MORE than 1,700 child abuse image and sexual grooming offences have happened in Wales since a White Paper on Online Harms was published in April, the NSPCC estimates.

Based on the latest police recorded crime data from the first three months of 2019/2020, it is estimated an average of six online abuse offences against a child was recorded in Wales every day for just over nine months.

The Online Harms Reduction Regulator Bill will be introduced into the House of Lords today, and the charity is backing the Private Member’s Bill.

It would require Ofcom to prepare for regulation by effectively appointing it as an interim online harms regulator.

The NSPCC supports the Billl as it believes it will speed up the timescales for the Government to uphold their manifesto promise by introducing comprehensive legislation to protect children from abuse online.

Until then, the charity estimates 90 online child abuse crimes a day across England and Wales could continue to happen.

The legislation would include the establishment of an online regulator that would enforce Duty of Care which would legally require social networks to ensure their platforms are safe for children to use and companies could face fines or criminal prosecution if they breach their responsibilities.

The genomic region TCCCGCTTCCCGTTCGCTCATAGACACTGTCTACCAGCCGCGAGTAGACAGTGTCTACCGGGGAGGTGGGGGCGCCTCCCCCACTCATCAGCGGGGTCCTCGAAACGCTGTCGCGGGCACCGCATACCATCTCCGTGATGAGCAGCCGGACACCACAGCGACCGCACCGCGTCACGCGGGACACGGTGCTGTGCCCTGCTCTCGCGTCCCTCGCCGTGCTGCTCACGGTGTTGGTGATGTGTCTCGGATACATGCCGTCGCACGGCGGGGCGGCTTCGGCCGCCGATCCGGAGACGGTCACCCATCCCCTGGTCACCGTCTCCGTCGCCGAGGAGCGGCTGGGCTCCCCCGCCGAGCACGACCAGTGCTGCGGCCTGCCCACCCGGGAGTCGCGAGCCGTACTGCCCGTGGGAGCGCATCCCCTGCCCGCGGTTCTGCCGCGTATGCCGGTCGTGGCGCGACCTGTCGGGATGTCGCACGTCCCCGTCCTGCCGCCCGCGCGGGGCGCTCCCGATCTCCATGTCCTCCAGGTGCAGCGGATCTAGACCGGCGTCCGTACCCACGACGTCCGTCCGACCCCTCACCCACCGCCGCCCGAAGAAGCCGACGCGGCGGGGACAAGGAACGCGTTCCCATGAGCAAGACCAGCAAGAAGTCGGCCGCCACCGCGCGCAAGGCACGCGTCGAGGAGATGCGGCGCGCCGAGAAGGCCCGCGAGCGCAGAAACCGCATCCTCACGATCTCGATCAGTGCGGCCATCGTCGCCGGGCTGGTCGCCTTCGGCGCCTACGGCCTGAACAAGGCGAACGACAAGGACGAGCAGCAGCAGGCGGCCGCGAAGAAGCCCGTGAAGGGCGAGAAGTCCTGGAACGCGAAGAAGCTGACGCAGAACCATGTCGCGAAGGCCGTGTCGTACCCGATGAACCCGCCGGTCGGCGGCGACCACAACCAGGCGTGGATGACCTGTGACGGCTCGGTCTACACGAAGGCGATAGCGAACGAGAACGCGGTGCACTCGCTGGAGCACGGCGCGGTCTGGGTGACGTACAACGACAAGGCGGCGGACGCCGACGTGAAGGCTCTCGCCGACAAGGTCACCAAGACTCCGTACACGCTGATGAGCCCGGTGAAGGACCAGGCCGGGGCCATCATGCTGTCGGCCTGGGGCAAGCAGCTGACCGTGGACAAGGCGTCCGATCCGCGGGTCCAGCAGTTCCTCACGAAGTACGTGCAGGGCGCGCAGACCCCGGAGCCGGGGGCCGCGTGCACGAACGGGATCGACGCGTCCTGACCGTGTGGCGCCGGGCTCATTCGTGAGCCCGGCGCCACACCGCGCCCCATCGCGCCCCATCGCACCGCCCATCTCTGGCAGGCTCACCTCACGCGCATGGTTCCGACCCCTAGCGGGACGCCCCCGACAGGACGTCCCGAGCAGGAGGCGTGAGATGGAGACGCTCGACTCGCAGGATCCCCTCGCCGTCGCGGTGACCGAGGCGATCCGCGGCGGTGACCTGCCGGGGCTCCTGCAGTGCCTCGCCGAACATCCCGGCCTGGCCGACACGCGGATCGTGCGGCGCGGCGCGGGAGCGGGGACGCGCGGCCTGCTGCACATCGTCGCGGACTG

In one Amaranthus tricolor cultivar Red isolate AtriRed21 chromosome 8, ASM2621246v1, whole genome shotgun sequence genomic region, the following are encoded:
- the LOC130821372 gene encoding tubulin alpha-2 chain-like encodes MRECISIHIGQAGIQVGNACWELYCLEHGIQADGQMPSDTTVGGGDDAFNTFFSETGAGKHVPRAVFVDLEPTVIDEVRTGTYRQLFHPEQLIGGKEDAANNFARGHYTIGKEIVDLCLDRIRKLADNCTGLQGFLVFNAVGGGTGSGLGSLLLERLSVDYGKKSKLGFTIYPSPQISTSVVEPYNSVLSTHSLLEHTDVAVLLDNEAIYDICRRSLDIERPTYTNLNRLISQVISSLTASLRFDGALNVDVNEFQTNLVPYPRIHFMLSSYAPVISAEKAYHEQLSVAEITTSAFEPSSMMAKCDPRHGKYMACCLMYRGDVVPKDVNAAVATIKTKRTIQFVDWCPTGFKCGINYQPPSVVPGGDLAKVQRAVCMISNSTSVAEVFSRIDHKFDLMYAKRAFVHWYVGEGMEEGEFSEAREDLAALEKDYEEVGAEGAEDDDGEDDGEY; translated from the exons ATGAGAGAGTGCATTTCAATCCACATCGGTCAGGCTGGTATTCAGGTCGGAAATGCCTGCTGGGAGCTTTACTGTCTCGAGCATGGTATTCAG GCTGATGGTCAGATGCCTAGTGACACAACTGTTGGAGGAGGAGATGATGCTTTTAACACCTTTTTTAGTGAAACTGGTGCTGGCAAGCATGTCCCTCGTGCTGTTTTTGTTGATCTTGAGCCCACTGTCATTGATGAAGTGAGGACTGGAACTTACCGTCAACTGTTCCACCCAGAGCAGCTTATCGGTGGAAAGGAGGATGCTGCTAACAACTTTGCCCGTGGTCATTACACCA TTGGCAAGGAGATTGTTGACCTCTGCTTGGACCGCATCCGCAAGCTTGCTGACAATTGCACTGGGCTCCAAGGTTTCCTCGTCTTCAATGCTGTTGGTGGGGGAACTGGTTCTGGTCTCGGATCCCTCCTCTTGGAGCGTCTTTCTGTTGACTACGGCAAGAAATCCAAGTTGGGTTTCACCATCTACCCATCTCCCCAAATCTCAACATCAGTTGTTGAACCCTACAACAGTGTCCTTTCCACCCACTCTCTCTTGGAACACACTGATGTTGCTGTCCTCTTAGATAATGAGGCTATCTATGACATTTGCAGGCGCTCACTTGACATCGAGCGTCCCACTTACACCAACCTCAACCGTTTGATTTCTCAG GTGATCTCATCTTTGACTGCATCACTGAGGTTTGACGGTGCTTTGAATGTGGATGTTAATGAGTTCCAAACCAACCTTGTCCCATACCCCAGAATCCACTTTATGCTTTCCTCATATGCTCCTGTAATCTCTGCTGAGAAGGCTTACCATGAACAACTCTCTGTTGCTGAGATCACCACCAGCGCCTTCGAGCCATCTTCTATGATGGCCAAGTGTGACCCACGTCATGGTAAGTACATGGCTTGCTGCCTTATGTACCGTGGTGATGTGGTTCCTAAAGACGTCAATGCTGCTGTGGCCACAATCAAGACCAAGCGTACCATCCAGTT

As part of its Wild West Web campaign, the charity has been calling for these plans since April 2018, saying it would set a global standard for online child protection.

It is now urging the Government to set out a clear timeline for implementation and to introduce a comprehensive Online Harms Bill to set out the powers of the Duty of Care regulator with child safety at the heart of it.

The charity NSPCC also wants the industry to be proactive in identifying and stopping child abuse on platforms and not waiting until the last possible moment to keep children safe.

“By our estimates, an average of six potential online abuse crimes against children come to light a day in Wales, so it is crystal clear regulation cannot come soon enough," said Des Mannion, NSPCC Wales head of policy.

“The Prime Minister must confirm plans to press ahead with a comprehensive Duty of Care, and urgently introduce an Online Harms Bill that will deliver a well-resourced regulator with the powers to take on big tech.

“Anything less will let tech giants off the hook and have a significant impact on hundreds of children across Wales, their families and law enforcement who are left to fight increasingly complex online child abuse day in and day out.”

• Published figures do not reveal how many of the Obscene Publication offences involve images of children but results from the NSPCC’s previous Freedom of Information request suggest the vast majority are.